Heat rose to her face. Touraine knew that some part of her should be afraid of overstepping; she’d just shat on all the rules and decorum that had been drilled into the conscripts for two decades. But the highest duty was to the throne of Balladaire, and not everyone could say they had stopped an assassination. Even if Touraine was a conscript, she couldn’t be punished for that. She hoped. She settled into the strength of her broad shoulders and bowed deeply to the princess.

“I’m sorry to disturb you, Your Highness,” Touraine said, her voice smooth and low.

The princess quirked an eyebrow. “Thank you”—the princess looked to the double wheat-stalk pins on Touraine’s collar—“Lieutenant…?”

“Lieutenant Touraine, Your Highness.” Touraine bowed again. She peeked at the general out of the corner of her eye, but the older woman’s lined face was unreadable.

“Thank you, Lieutenant Touraine, for your quick thinking.”

A small shuffling to the side admitted a horse-faced man with a dark brown tail of hair under his bicorne hat. Captain Rogan sneered over Touraine before bowing to the princess.

“Your Highness, I apologize if this Sand has inconvenienced you.” Before the princess could respond, Rogan turned to Touraine and spat, “Get back to your squad. Form them up like they should have been.”

So much for taking her chance to rise. So much for duty. Touraine sucked her teeth and saluted. “Yes, sir.”

She tightened her sleeve against the bleeding cut on her left arm and went back to her squad, who stood in a tight clump a few yards away from the old man’s camel. The beast huffed with a sound like a bubbling kettle, and a disdainful glob of foamy spittle dripped from its slack lips. Safe enough to say she had made an impression on the locals.

And the others? Touraine looked back for another glimpse at the princess and found the other woman meeting her gaze. Touraine tugged the bill of her field cap and nodded before turning away, attempting to appear as unruffled as she could.

When Touraine returned to her squad, Pruett looked uncertain as Rogan handed the older man off to another officer, who led him and the young woman away. “I told you to be careful about attracting attention.”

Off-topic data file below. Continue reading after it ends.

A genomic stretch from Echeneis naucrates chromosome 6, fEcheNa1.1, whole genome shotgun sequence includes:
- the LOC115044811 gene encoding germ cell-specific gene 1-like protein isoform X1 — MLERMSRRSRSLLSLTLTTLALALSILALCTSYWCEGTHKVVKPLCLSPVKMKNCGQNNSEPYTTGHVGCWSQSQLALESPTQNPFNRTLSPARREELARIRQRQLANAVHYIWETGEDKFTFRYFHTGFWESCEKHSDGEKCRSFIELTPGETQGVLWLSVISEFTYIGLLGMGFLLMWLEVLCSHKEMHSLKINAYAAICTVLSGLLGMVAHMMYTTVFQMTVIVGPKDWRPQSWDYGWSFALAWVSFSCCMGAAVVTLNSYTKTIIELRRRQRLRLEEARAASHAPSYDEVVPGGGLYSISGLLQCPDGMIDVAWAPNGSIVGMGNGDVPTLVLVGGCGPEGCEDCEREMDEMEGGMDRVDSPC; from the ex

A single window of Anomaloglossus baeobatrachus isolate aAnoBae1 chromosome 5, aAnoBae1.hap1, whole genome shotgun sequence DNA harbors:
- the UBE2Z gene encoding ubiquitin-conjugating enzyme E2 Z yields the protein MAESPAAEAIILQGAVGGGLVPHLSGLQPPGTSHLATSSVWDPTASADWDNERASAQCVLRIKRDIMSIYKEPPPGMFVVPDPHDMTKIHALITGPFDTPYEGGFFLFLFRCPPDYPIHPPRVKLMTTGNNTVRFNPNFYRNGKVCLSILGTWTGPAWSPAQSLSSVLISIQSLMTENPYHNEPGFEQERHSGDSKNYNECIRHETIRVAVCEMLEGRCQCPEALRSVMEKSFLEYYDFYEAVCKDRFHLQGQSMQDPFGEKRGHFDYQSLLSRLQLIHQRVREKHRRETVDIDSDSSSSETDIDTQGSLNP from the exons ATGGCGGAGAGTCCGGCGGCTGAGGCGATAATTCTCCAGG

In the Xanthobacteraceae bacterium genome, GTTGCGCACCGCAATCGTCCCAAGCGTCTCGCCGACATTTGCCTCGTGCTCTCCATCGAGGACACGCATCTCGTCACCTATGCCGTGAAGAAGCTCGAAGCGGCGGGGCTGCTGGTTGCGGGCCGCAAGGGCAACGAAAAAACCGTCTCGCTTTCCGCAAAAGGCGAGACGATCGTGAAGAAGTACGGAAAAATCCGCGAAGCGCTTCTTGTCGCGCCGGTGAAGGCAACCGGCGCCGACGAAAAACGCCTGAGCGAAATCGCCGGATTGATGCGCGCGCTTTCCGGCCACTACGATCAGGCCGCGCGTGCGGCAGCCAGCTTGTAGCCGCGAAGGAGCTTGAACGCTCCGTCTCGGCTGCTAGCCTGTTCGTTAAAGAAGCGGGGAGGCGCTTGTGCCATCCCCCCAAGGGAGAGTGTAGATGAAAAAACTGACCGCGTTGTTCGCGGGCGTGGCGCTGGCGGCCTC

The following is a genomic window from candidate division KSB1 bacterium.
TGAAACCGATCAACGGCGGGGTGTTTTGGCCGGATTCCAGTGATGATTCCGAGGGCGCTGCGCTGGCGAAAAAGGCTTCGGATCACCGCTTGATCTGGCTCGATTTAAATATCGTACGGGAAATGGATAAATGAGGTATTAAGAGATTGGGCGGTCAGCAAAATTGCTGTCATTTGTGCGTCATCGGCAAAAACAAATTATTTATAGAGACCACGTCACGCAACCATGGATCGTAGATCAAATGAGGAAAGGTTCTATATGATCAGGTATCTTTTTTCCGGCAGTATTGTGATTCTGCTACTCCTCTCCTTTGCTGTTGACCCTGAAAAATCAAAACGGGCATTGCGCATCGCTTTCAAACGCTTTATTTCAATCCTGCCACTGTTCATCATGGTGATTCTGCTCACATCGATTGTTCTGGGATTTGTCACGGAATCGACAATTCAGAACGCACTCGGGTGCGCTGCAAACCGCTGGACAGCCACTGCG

Touraine smiled, even though her arm stung and blood leaked into her palm. “Attention’s not bad if you’re the hero.”

That did make Pruett laugh. “Ha! Hero. A Sand? I guess you think the princess wants to wear my shit for perfume, too.”

Touraine laughed back, and it was tinged with the same frustration and bitterness that talk of their place in the world always was.

This time, when she called for her squad to form up, they did. Gold Squad and the others pulled down their field caps and drew close their coats. The wind was picking up. The sun was rising. The Qazāli dockworkers bent their backs into their work again, but occasionally they glanced—nervous, scared, suspicious, hateful—at the conscripts. At Rogan’s order, she and the conscripts marched to their new posts.

Change was coming. Touraine aimed to be on the right side of it.



A flea storm, the Balladairans in Qazāl called it, because grains of sand lodged in every improbable place on a body, climbing into buttoned jackets and nestling into cropped hair, whistling itchy fury into every home and guardhouse, no matter how tight the curtains were shut or how low a soldier tugged their field cap. It cast everything in brown shadow.

Touraine pulled her cap lower as the storm yanked at her black uniform coat while she and the other Balladairan Colonial conscripts stood at attention in the bazaar. Their faces were neutral, but Sergeant Pruett scanned the crowd. Sergeant Tibeau kept his eyes locked obediently forward, but he was probably contemplating every anti-Balladairan feeling he’d ever had. When the order had come for Touraine’s squad to muster in the city’s largest bazaar, a plaza lined with merchant stalls, the storm had become more than just a dark imagining on the edge of the horizon.

Sand skittered like dry rain against the wooden gallows in the center of the square. It flayed the Qazāli prisoners Touraine and Pruett had caught just this morning, ripping into their bare chests while they stood parched and peeling in the sun. It taunted Touraine and her squad, just like the Balladairans who called the desert-born conscripts “Sands.”

Within the square of a horse-mounted guard, the Balladairan princess shifted uncomfortably on horseback, eyes darting between the prisoners and the Qazāli civilians in the crowd. She didn’t look nearly as confident as she had after the thwarted assassination this morning.

Only the Qazāli took the sand with equanimity, their bright hoods raised and sand veils or scarves wrapped to protect against the dust’s assault.

As the Balladairan captain of Touraine’s company strutted toward her, Touraine willed the scowl off her face, if only for the sake of the general at his side. Captain Rogan kept his bicorne hat low on his head to keep the wind at bay, preening and bowing toward anyone of higher rank. The general only ducked her head a little under the wind.

“Lieutenant Touraine. You’ve done well for yourself since I last saw you.” General Cantic smiled, and Touraine’s mouth went dry. “We have you to thank for this.” The general nodded toward the prisoners awaiting their fates.

“General Cantic is giving you the hanging. I trust you won’t botch it?” Rogan slipped in, trying to undermine Touraine immediately. His clipped, aristocratic accent curled Touraine’s lip by reflex. His blue eyes were cold and his nose short and sharp, good for looking down. He thrust the prisoners’ chain at her.

The wind blew hard enough to snap the nooses like whips.

“Of course, sir.” Touraine chose to speak directly to the general.

“Excellent,” Cantic said. “Move along. The weather’s turning.”